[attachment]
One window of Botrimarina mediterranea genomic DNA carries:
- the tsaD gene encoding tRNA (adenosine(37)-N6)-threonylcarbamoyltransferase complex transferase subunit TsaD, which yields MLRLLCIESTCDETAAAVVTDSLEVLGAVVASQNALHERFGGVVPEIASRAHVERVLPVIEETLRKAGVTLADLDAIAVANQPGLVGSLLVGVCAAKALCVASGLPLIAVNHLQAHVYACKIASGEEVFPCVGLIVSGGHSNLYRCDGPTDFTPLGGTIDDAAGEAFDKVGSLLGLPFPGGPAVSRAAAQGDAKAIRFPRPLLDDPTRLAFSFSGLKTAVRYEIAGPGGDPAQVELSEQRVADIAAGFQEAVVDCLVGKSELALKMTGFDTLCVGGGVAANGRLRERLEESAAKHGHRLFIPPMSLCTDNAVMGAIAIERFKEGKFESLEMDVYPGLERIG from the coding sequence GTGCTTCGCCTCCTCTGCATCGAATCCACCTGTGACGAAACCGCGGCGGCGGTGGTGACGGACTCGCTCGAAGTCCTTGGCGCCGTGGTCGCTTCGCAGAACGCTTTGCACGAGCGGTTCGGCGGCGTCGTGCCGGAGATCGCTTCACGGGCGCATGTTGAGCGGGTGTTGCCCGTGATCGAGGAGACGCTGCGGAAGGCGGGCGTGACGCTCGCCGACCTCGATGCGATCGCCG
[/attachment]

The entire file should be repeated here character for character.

One window of Botrimarina mediterranea genomic DNA carries:
- the tsaD gene encoding tRNA (adenosine(37)-N6)-threonylcarbamoyltransferase complex transferase subunit TsaD, which yields MLRLLCIESTCDETAAAVVTDSLEVLGAVVASQNALHERFGGVVPEIASRAHVERVLPVIEETLRKAGVTLADLDAIAVANQPGLVGSLLVGVCAAKALCVASGLPLIAVNHLQAHVYACKIASGEEVFPCVGLIVSGGHSNLYRCDGPTDFTPLGGTIDDAAGEAFDKVGSLLGLPFPGGPAVSRAAAQGDAKAIRFPRPLLDDPTRLAFSFSGLKTAVRYEIAGPGGDPAQVELSEQRVADIAAGFQEAVVDCLVGKSELALKMTGFDTLCVGGGVAANGRLRERLEESAAKHGHRLFIPPMSLCTDNAVMGAIAIERFKEGKFESLEMDVYPGLERIG from the coding sequence GTGCTTCGCCTCCTCTGCATCGAATCCACCTGTGACGAAACCGCGGCGGCGGTGGTGACGGACTCGCTCGAAGTCCTTGGCGCCGTGGTCGCTTCGCAGAACGCTTTGCACGAGCGGTTCGGCGGCGTCGTGCCGGAGATCGCTTCACGGGCGCATGTTGAGCGGGTGTTGCCCGTGATCGAGGAGACGCTGCGGAAGGCGGGCGTGACGCTCGCCGACCTCGATGCGATCGCCG